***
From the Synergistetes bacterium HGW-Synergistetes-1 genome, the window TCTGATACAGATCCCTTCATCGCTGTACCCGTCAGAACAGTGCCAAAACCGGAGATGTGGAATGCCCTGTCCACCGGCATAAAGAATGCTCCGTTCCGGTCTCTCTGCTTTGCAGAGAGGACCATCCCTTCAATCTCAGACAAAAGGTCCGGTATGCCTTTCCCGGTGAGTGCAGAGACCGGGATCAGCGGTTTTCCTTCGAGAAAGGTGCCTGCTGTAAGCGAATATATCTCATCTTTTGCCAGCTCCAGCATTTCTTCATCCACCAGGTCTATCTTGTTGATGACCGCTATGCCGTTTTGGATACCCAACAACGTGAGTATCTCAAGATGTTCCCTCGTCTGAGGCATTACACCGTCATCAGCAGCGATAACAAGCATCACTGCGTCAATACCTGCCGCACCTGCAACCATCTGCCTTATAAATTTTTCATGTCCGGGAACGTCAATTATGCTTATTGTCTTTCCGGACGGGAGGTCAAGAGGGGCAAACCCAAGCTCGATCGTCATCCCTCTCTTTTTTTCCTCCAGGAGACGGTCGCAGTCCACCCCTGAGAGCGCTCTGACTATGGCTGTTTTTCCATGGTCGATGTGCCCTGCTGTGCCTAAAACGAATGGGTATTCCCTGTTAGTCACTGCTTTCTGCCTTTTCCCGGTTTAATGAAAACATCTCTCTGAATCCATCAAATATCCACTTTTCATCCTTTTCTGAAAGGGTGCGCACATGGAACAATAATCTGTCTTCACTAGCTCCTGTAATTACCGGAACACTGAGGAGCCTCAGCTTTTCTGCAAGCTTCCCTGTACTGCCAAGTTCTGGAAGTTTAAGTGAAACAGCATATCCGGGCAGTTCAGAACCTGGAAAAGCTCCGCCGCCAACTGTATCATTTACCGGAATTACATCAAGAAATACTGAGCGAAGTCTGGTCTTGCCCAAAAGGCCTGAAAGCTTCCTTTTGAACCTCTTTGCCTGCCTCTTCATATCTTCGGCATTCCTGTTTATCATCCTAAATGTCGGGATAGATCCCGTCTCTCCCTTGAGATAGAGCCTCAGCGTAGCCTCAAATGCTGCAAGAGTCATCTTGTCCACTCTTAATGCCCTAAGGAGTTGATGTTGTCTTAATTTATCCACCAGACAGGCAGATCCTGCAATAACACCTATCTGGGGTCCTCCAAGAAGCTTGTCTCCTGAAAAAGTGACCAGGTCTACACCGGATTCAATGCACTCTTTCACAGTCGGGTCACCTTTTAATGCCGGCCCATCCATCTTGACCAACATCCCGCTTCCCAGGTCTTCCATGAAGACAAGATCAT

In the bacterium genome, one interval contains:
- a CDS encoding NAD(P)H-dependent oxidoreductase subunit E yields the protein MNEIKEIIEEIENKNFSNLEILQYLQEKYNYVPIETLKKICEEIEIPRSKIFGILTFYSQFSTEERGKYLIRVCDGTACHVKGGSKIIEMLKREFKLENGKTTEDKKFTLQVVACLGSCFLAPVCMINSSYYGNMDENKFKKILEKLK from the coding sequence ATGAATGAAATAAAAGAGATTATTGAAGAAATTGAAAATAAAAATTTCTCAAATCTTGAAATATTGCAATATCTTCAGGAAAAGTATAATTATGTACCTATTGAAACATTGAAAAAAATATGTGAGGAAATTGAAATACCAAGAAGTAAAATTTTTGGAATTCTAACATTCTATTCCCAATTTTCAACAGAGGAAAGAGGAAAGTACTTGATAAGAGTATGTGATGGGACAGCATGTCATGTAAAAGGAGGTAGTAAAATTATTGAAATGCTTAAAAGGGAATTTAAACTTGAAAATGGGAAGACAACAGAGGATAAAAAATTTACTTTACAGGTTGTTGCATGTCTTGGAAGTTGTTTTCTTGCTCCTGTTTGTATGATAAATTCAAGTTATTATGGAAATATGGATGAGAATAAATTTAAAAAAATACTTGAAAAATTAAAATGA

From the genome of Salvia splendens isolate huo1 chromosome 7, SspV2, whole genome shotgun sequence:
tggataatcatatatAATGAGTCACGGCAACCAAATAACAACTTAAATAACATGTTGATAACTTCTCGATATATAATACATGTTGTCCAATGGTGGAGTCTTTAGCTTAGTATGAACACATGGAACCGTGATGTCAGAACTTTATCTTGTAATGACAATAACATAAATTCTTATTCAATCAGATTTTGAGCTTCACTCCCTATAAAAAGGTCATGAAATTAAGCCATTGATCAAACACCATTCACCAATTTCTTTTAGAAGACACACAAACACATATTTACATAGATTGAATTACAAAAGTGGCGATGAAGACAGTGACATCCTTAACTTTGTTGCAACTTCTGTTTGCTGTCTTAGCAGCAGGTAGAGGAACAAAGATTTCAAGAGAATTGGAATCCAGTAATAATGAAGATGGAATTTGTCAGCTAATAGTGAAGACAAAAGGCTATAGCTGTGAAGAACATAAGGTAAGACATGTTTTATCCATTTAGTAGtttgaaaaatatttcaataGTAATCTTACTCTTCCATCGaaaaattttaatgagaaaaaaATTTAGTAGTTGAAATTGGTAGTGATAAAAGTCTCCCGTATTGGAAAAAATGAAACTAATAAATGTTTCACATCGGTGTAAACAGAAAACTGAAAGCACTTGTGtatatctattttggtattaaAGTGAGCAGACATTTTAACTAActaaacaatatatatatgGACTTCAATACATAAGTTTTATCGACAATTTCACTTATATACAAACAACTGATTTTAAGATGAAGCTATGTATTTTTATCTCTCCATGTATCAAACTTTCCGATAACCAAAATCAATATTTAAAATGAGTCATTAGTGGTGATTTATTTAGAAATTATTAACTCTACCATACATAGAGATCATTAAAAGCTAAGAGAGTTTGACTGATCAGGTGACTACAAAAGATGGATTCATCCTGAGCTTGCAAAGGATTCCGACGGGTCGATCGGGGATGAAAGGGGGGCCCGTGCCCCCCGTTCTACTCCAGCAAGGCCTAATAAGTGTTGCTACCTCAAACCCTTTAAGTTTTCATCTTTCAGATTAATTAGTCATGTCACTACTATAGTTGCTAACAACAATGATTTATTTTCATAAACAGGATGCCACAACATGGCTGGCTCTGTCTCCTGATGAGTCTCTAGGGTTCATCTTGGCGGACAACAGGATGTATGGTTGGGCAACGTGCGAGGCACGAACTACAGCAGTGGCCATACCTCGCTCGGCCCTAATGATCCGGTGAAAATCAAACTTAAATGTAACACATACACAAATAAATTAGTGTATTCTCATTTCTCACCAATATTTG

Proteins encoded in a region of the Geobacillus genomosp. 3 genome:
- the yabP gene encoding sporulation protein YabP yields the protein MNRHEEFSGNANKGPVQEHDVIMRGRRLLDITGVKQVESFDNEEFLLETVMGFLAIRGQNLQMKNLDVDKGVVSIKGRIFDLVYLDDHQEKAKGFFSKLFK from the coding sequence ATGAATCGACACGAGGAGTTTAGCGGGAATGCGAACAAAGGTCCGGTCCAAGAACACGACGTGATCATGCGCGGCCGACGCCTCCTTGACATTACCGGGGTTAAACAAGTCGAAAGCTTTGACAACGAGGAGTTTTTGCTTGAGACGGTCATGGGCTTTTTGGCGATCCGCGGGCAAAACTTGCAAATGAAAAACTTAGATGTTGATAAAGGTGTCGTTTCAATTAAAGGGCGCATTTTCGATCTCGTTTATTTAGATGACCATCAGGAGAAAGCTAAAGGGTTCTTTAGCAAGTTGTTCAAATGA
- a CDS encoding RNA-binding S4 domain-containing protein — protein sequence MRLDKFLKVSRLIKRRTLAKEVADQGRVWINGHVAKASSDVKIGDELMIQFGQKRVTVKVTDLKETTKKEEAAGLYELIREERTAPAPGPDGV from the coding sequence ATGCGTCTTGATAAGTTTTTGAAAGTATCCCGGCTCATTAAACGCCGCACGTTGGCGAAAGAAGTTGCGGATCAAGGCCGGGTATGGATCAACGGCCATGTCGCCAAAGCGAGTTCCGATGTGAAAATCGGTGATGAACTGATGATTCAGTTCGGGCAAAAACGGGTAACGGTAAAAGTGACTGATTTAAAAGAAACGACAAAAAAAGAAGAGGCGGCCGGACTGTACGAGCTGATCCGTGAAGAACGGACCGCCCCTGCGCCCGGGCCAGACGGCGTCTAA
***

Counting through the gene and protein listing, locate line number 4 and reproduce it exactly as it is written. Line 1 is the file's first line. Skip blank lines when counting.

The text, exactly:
From the genome of Salvia splendens isolate huo1 chromosome 7, SspV2, whole genome shotgun sequence: